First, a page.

One year ago, I couldn’t raise my right arm above my head.
I’d started teaching at Past Tense Studio when it opened last July. Just before that, I’d jammed my right shoulder and neck while bracing my fall, tripping up some stairs at my dad’s house. As usual, I went straight to the chiropractor and started rehabbing the damage. Then, about a week after we opened Past Tense, I tore my right rotator cuff while grabbing a guard rail, slipping down a flight of stairs. (It was a bad summer for stairs.)
During this same time, I was teaching percussion at a summer camp, which meant lots of drumming, tambourine-ing and shaker-ing – and therefore, lots of shoulder stress. Plus, I was busing tables at a pizza joint, which meant lifting stacks of heavy white Italian plates. (It was a good summer for work.)
For that first month at Past Tense, I was in excruciating pain while teaching. I would wince when raising my arms to start a Sun Salutation. Demonstrating Warrior 2, my right arm would weakly sink to my side. Cleaning up the studio after class, I couldn’t lift the blankets to pile them atop the storage shelf.
Little by little, with lot of ice, chiropractic, massage and conscientious yoga practice, the injuries started to heal. While this combination of therapeutics was important, the daily – all-day – awareness and application of yoga’s alignment principles brought the most ease, decreased the pain and supported the healing. The wonderful lessons learned from structural yoga teachers like Sumi Komo (also an Alexander Technique expert – http://www.alexandermovingarts.com), Megan Davis (yoga therapeutics wonder – http://www.yogaforliberation.com) and Dr. Steven Weiss (chiropractor and yoga teacher – http://www.alignbydesignyoga.com) gave me everyday tools for feeling and getting better.
When camp ended in August, I took off for an Alexander Technique and Yoga workshop taught by Sumi. This was the beginning of my healing through yoga. Later in the Fall, I attended an Anatomy and Physiology Teacher Training with Dr. Weiss. His fine-tuning of the shoulder area reinforced that healing. And thankfully, a library of structural cues was stored in my mind from so many past classes with Megan.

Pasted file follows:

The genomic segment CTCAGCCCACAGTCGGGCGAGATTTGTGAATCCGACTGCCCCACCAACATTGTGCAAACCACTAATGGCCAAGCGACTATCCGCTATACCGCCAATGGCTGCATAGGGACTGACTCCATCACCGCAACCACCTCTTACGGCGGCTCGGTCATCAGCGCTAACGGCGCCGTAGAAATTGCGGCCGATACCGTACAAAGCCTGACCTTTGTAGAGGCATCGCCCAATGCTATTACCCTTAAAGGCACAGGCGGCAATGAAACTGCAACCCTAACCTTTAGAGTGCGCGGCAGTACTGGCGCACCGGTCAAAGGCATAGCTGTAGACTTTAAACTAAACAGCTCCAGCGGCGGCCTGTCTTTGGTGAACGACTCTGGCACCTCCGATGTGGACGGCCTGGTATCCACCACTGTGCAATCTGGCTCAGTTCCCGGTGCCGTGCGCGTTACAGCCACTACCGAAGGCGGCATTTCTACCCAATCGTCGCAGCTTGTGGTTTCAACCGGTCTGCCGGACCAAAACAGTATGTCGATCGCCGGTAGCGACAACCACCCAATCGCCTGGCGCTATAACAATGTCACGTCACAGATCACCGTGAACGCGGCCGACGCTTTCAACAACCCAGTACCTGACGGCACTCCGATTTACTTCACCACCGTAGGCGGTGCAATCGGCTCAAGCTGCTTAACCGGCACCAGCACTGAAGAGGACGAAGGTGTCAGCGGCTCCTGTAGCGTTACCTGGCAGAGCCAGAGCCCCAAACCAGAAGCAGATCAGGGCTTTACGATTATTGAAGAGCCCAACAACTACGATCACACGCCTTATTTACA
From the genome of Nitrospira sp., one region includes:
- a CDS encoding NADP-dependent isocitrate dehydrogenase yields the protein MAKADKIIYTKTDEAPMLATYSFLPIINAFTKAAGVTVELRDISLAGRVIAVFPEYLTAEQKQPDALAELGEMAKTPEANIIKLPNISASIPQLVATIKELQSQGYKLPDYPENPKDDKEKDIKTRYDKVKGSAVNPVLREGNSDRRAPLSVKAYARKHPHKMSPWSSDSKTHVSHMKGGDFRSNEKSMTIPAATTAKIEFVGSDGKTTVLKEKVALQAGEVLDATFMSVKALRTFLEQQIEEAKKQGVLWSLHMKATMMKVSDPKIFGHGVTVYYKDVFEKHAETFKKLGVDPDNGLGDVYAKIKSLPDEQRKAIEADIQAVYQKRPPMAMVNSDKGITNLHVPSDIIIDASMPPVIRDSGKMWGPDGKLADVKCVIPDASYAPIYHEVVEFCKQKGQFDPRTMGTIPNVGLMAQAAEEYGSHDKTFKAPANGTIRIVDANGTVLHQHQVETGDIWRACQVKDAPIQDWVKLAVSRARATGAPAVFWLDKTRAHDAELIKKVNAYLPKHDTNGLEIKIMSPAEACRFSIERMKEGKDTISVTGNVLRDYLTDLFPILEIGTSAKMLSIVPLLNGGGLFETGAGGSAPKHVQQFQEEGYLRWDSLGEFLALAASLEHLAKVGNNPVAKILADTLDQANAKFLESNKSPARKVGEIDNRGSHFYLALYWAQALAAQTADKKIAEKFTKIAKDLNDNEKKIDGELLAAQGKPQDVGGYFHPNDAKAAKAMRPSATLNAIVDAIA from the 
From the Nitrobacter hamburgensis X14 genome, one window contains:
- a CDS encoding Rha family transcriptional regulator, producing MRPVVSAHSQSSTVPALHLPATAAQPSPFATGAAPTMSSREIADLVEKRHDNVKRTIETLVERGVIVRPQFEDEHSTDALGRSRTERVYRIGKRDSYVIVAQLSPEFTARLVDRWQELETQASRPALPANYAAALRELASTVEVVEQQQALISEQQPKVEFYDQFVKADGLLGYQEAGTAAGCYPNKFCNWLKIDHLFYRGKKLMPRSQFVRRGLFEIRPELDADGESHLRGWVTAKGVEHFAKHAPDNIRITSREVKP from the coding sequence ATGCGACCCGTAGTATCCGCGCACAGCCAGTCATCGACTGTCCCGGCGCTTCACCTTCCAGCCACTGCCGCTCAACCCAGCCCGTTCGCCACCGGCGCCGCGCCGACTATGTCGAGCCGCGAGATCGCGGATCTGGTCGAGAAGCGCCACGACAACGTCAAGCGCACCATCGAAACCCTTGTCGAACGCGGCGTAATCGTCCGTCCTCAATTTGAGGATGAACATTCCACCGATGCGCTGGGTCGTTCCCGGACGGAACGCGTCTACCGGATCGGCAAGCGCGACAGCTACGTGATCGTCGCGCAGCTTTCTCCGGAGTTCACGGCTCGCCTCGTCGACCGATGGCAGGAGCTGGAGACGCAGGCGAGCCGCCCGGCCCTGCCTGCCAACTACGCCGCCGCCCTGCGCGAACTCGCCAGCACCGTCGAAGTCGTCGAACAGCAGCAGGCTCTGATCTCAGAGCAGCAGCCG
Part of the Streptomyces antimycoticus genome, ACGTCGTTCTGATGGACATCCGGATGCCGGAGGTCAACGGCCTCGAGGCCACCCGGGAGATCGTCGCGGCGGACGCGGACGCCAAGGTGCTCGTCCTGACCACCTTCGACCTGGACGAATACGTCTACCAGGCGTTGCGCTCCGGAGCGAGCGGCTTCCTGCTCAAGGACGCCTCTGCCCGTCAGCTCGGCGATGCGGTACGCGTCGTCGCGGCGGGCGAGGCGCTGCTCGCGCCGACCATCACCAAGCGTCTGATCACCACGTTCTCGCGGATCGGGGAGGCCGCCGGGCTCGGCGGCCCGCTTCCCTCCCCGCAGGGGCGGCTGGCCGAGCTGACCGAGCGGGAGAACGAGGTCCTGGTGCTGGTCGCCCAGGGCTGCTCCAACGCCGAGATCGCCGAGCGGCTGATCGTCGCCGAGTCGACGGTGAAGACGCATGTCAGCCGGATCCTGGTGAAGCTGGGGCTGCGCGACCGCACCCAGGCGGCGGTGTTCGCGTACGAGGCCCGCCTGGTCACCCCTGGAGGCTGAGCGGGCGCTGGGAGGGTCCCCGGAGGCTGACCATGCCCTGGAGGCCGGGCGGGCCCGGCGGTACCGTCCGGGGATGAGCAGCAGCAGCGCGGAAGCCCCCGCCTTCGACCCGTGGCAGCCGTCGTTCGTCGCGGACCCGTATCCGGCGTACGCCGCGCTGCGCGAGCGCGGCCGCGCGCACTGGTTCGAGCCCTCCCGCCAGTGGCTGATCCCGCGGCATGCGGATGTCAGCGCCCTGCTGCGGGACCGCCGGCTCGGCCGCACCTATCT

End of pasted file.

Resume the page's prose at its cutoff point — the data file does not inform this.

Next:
(For more background on these teachers and their modalities, check out their websites, plus my “Why I Spend So Much Time On Alignment” post from February 2010, and, “Alignment Principles in Tadaasana” on the Tips-n-Tools page of this blog site.)
Increasing mobility was the first step in using yoga to heal my injuries. Rather than focusing on the strengthening benefits of Asana, I stuck with the safest versions of every pose – for example, tracing the mid-line with my palms during a forward fold vs. doing a swan dive, and, doing knees/chest/chin vs. Chaturanga. I avoided shoulder stand completely and did wall-based alternatives. In Downward Facing Dog, I paid special attention to the pressure between my thumb and forefinger, and gently curled my upper arms down and inward toward my face. I moved slowly and deliberately – even in fast-paced Jivamukti classes! This took a lot of patience!
But it paid off.
After a few months, my mobility had returned and the pain had decreased immensely. Now it was time to strengthen the muscles. Chaturanga became my best friend! Thankfully Dr. Weiss taught us a really cool strap prop trick to guarantee proper alignment in that pose. In addition, I attended a Shoulders Intensive workshop with Emma at Past Tense, where her simple use of a block and my own two arms subtly brought the power back to my rotator cuff.
I won’t lie, the healing took an entire six months of rehabilitation. And lots of patience. By January, I was in top form. I’ve heard through the grapevine, “No matter how far down the scale we have gone, we will see how our experience can benefit others.” Not only did I rise-up from my injured state, I was prepared to impart my experience to the Catholic University Swim Team and an infielder for the Tampa Bay Rays’ minor league system. I shared how to prevent and rehab shoulder problems, and, was not limited by my own injury while teaching.
Someone once told me that, when I talk about the benefits of proper alignment in yoga, I sound like a Volvo ad! Indeed, following the alignment principles maximizes mobility, power and safety!
OM Shanti, Shanti, Shanti.